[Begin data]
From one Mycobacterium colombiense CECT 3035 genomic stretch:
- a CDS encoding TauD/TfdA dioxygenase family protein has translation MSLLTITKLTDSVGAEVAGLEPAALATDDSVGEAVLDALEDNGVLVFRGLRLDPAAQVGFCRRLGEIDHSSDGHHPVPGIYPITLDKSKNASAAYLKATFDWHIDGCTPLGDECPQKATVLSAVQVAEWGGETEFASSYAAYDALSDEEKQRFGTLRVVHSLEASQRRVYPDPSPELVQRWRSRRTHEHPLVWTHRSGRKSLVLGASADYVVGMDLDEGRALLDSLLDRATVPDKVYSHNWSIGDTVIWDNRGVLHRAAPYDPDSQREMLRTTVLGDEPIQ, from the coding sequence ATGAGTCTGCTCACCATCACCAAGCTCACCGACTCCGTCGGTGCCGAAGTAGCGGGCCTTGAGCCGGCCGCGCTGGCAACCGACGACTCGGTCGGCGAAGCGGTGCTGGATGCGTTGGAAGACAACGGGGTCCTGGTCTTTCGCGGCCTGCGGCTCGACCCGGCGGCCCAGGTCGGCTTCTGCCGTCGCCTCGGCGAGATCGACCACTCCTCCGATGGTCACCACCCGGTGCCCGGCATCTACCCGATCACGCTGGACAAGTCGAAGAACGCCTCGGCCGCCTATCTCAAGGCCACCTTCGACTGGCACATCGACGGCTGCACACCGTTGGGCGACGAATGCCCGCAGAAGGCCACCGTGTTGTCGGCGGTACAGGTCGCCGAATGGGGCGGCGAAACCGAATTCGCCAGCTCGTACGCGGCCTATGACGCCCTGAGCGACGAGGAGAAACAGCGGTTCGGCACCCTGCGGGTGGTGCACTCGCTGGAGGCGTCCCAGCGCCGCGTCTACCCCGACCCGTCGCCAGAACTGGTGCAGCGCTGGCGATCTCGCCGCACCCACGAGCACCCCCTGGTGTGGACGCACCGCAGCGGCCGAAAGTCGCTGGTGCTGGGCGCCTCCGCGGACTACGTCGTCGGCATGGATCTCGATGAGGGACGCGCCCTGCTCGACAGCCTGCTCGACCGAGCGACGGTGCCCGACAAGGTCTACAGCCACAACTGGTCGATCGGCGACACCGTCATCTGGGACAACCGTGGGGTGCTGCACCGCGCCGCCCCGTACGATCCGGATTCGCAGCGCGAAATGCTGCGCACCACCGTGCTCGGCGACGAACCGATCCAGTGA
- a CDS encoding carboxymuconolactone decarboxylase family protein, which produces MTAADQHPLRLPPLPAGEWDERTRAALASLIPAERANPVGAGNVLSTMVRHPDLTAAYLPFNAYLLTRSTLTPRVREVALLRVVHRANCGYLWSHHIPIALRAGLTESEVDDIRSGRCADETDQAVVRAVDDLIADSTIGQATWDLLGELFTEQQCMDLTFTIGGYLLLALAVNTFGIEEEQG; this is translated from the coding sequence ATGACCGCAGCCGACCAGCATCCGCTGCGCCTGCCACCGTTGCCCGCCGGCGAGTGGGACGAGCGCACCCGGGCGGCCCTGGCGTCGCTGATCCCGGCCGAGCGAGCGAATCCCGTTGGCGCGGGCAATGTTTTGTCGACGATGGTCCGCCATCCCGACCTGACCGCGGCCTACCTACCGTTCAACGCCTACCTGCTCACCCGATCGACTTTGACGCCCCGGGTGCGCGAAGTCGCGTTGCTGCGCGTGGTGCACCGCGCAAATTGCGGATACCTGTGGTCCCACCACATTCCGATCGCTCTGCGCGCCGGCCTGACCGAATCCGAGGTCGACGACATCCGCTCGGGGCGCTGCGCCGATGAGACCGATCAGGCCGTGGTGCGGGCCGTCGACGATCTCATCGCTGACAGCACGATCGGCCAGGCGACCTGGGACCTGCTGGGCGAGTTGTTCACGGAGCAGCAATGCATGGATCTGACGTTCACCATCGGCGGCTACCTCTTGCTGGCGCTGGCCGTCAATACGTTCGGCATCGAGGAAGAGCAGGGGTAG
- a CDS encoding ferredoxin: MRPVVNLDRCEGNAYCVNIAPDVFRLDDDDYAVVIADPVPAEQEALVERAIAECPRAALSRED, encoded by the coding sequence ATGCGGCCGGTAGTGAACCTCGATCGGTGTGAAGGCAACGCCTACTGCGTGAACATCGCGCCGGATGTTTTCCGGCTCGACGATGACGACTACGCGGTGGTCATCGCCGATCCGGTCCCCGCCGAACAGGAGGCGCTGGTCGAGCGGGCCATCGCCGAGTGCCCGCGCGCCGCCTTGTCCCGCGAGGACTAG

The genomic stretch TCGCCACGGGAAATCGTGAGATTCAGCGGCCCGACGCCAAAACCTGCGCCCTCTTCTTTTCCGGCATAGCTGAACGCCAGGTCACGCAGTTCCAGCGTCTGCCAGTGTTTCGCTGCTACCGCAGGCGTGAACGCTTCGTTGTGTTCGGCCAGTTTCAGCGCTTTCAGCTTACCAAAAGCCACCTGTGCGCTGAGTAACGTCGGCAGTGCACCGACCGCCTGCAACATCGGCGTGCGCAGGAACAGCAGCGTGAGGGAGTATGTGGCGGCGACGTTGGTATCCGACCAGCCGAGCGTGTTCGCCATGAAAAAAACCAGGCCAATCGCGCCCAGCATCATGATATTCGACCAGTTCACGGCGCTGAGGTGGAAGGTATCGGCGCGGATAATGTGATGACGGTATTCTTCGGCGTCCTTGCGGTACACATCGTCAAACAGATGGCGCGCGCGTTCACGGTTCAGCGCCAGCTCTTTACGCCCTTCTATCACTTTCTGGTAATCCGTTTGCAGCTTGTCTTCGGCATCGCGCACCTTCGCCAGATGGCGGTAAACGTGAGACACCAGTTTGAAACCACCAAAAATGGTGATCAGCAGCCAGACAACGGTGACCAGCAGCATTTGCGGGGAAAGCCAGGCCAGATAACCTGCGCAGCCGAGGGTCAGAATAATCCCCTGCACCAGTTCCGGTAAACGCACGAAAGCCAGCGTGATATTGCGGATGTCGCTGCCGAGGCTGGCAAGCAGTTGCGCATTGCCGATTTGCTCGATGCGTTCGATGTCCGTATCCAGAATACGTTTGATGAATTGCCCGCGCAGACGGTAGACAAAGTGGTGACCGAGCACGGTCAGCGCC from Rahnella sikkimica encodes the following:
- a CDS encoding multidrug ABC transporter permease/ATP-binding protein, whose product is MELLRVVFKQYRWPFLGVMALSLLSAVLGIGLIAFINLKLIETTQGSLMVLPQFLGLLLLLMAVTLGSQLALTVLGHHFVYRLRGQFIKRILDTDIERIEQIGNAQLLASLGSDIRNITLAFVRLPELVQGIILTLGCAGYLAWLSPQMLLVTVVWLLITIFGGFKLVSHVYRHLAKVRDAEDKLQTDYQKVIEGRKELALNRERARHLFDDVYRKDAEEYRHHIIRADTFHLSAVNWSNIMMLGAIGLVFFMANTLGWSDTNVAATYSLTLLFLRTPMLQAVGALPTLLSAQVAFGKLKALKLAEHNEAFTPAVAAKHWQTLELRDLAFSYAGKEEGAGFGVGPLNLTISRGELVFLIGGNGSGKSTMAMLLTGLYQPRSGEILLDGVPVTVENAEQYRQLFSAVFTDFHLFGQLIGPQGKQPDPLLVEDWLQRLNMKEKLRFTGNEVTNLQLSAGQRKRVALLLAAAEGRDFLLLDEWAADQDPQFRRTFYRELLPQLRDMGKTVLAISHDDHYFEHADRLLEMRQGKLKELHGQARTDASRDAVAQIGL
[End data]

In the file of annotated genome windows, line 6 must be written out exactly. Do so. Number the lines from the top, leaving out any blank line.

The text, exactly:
- a CDS encoding multidrug ABC transporter permease/ATP-binding protein, whose product is MELLRVVFKQYRWPFLGVMALSLLSAVLGIGLIAFINLKLIETTQGSLMVLPQFLGLLLLLMAVTLGSQLALTVLGHHFVYRLRGQFIKRILDTDIERIEQIGNAQLLASLGSDIRNITLAFVRLPELVQGIILTLGCAGYLAWLSPQMLLVTVVWLLITIFGGFKLVSHVYRHLAKVRDAEDKLQTDYQKVIEGRKELALNRERARHLFDDVYRKDAEEYRHHIIRADTFHLSAVNWSNIMMLGAIGLVFFMANTLGWSDTNVAATYSLTLLFLRTPMLQAVGALPTLLSAQVAFGKLKALKLAEHNEAFTPAVAAKHWQTLELRDLAFSYAGKEEGAGFGVGPLNLTISRGELVFLIGGNGSGKSTMAMLLTGLYQPRSGEILLDGVPVTVENAEQYRQLFSAVFTDFHLFGQLIGPQGKQPDPLLVEDWLQRLNMKEKLRFTGNEVTNLQLSAGQRKRVALLLAAAEGRDFLLLDEWAADQDPQFRRTFYRELLPQLRDMGKTVLAISHDDHYFEHADRLLEMRQGKLKELHGQARTDASRDAVAQIGL